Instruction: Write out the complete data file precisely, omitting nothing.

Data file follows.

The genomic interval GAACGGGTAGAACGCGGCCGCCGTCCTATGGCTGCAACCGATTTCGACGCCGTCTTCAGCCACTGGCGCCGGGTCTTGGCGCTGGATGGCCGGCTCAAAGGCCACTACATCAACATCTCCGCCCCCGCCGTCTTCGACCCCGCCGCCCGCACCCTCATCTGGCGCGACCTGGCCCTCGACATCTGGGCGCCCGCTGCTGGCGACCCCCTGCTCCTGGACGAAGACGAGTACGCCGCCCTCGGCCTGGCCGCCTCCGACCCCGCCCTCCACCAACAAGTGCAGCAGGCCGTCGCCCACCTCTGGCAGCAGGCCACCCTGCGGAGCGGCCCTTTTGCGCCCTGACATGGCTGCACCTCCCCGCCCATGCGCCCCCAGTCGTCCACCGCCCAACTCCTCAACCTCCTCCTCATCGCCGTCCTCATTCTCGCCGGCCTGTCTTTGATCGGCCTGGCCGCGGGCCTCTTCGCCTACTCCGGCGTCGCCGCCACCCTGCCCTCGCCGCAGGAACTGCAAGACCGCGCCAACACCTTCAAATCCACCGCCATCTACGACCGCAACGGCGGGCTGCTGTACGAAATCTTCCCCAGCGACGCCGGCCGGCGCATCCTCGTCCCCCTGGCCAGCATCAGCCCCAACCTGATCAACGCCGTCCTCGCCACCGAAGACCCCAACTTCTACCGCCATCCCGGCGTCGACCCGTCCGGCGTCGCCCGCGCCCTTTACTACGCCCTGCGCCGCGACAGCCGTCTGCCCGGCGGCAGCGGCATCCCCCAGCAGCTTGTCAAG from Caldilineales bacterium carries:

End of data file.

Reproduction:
The genomic interval GAACGGGTAGAACGCGGCCGCCGTCCTATGGCTGCAACCGATTTCGACGCCGTCTTCAGCCACTGGCGCCGGGTCTTGGCGCTGGATGGCCGGCTCAAAGGCCACTACATCAACATCTCCGCCCCCGCCGTCTTCGACCCCGCCGCCCGCACCCTCATCTGGCGCGACCTGGCCCTCGACATCTGGGCGCCCGCTGCTGGCGACCCCCTGCTCCTGGACGAAGACGAGTACGCCGCCCTCGGCCTGGCCGCCTCCGACCCCGCCCTCCACCAACAAGTGCAGCAGGCCGTCGCCCACCTCTGGCAGCAGGCCACCCTGCGGAGCGGCCCTTTTGCGCCCTGACATGGCTGCACCTCCCCGCCCATGCGCCCCCAGTCGTCCACCGCCCAACTCCTCAACCTCCTCCTCATCGCCGTCCTCATTCTCGCCGGCCTGTCTTTGATCGGCCTGGCCGCGGGCCTCTTCGCCTACTCCGGCGTCGCCGCCACCCTGCCCTCGCCGCAGGAACTGCAAGACCGCGCCAACACCTTCAAATCCACCGCCATCTACGACCGCAACGGCGGGCTGCTGTACGAAATCTTCCCCAGCGACGCCGGCCGGCGCATCCTCGTCCCCCTGGCCAGCATCAGCCCCAACCTGATCAACGCCGTCCTCGCCACCGAAGACCCCAACTTCTACCGCCATCCCGGCGTCGACCCGTCCGGCGTCGCCCGCGCCCTTTACTACGCCCTGCGCCGCGACAGCCGTCTGCCCGGCGGCAGCGGCATCCCCCAGCAGCTTGTCAAG from Caldilineales bacterium carries: